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The Plague Year

So another of the horsemen of the apocalypse is loose and galloping around the world. War and Famine have never gone away, but oftentimes they seemed far away from those of us fortunate enough to have comfortable homes in peaceful countries.

Plague is another story. With CORVID-19 plague has found away to get to us, and our friendly neighbourhoods and well-stocked supermarkets are no defence. It's a chilling glimpse into how terrifying plagues must have been in the ancient world, when people were faced with a devastating enemy that no army could repel or city walls keep out. And yet we have only a glimpse, because for all the panic and numerous tragedies it has caused, CORVID-19 is something of a pussycat compared to some of the plagues which racked ancient societies.

The most horrifying account of an ancient plague was written by a man who lived through it - the Athenian historian Thucydides. In his usual dispassionate manner Thucydides describes the symptoms of the illness, the effects on the victim, and the equally devastating effects on Athenian society.

"Men started to live from day to day, never knowing if they would see another -; Anything that gratified a passing whim or brought pleasure was considered worth doing, or even honourable. No-one cared about the laws of gods or men, for they saw that those who worshipped the gods died in equal numbers to those who did not, and no man worried about the consequences of committing crimes because he expected to be dead long before the courts could pass judgement."
(Thuc. 2.53)

The causes of the Thucydides plague are uncertain, though some variant of typhoid seems the best bet. What is certain that it killed more than the 1-4% which seems the maximum casualty rate of the present about-to-be pandemic, and even the modern figures are bad enough.

We are often reminded of the fragility of modern civilization, but perhaps we can draw a certain strength from the fact that our forebears have been through a great deal worse - and survived. In fact, even with plague tearing the city apart, the Athenians did not even take time off in their long war against Sparta.

Life at the (mountain)top
Clearing out the wardrobe the other day, I found a T-shirt I haven't worn for years. At it turned out, I still can't wear it, because it no longer fits. The stomach bit was understandable, as I have become more rotund over the years, but it was rather surprising that the garment was also way too tight on the chest and shoulders.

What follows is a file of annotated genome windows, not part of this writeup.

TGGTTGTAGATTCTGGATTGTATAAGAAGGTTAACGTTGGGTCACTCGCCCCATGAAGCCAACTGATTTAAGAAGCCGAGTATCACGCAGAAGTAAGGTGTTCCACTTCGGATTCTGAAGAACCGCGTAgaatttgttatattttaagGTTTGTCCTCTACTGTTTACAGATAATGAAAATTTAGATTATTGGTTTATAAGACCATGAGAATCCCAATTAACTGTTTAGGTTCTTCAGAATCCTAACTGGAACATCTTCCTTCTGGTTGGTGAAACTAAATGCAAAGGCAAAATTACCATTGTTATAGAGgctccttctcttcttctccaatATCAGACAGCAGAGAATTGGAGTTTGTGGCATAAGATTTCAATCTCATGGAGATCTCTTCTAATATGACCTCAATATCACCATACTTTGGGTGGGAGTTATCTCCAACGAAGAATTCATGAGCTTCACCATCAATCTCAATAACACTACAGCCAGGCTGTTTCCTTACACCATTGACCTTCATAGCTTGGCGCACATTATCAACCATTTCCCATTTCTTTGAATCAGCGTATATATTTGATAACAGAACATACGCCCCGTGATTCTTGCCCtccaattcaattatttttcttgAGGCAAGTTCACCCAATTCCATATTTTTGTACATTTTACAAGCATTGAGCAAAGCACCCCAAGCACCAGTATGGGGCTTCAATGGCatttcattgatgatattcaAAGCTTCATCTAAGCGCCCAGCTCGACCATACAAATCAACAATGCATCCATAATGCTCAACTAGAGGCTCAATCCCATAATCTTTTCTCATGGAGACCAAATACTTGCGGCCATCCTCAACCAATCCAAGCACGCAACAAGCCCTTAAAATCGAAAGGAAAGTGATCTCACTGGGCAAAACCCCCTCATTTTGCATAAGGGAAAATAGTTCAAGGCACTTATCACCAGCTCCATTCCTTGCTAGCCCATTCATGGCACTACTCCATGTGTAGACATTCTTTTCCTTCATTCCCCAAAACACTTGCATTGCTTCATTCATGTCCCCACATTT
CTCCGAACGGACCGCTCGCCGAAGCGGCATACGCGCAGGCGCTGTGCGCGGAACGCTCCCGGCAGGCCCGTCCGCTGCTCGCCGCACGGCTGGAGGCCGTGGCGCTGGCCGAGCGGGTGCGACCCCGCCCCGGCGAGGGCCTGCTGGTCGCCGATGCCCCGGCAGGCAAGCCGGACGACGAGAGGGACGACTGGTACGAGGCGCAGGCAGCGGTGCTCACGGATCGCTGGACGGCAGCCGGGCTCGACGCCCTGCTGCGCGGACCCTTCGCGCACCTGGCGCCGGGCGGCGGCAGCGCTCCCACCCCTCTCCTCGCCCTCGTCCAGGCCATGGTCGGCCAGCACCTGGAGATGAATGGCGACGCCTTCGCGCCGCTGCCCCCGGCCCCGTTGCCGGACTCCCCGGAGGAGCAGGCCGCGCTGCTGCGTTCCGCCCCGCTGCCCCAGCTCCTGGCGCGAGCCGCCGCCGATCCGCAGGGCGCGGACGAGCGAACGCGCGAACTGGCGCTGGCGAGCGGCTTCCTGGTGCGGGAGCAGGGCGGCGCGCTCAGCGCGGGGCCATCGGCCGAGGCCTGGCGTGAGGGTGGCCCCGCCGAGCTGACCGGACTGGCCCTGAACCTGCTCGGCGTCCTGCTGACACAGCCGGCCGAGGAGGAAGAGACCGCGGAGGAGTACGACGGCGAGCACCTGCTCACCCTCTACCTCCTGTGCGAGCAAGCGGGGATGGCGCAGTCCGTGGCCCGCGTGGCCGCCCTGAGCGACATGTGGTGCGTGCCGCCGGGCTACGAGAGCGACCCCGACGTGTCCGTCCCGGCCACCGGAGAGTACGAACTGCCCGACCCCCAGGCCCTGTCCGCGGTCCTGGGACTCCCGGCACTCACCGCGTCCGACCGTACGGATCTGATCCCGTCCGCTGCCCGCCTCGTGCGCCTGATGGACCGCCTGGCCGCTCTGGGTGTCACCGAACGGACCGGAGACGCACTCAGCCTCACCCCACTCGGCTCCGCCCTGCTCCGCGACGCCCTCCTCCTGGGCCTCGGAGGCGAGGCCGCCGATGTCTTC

Thinking about it more, it occurred to me that living in the mountains is something of a full-body workout. Consider this morning for example, which started with shovelling snow. Pick up around 10kg of snow on the end of a specially designed shovel (more of a scoop) bend the knees, straighten the back and hurl the snow off the shovel. The hurl needs considerable force, as it's February, and all the convenient places to hurl snow have long since filled up, so the snow now needs to land on top of a 2-metre high pile of previously hurled snow. Repeat forty or fifty times. Then consider that it snowed for all but five days last month.

Then this evening I'll tee up a round of birch weighing 20kg or so (a 'round' is a cross section of tree trunk around 40 cm high), and I'll swing a 12kg wood splitting maul over my head and bring it down with considerable force, repeating the exercise until the birch has split into the night's firewood. Repeat almost every night from October to May. Tomorrow, by way of relaxation I'll walk up Mt Lepsoe on snowshoes, a climb of almost half a kilometre, using ski poles to take the strain off my leg muscles.

Summer, is different - no shovelling or splitting firewood - but there's gathering those trees from the forest, mountain hikes and swims and other ways of keeping active. The first time I went kayaking, I was surprised that paddling was not as hard as I had expected. On reflection, perhaps that's not so surprising.

(As an addendum, just as I was finishing this piece, my wife asked me to fetch up a 20kg sack of flour from the basement. Seriously, if you live hereabouts, who needs a gym?)
MMXX will be different(ish)!
Recently I heard a politician on a radio interview trying to weasel his way out of his broken election promises by explaining that these promises were 'aspirational' rather than actually achievable. This immediately struck me as an approach that can be applied to New Year's resolutions, so herewith are my 'aspirations' for 2020.

a. Be more sociable
In 2019, I had three books to either write or complete and several other projects on the go besides. As a result I tended to work late and was rather distracted when in company. Somehow I'm happier contemplating Polybius' approach to stasis than (for example) little Skylar's transition from diapers to potty.

b. Attempt Thucydides in the original Greek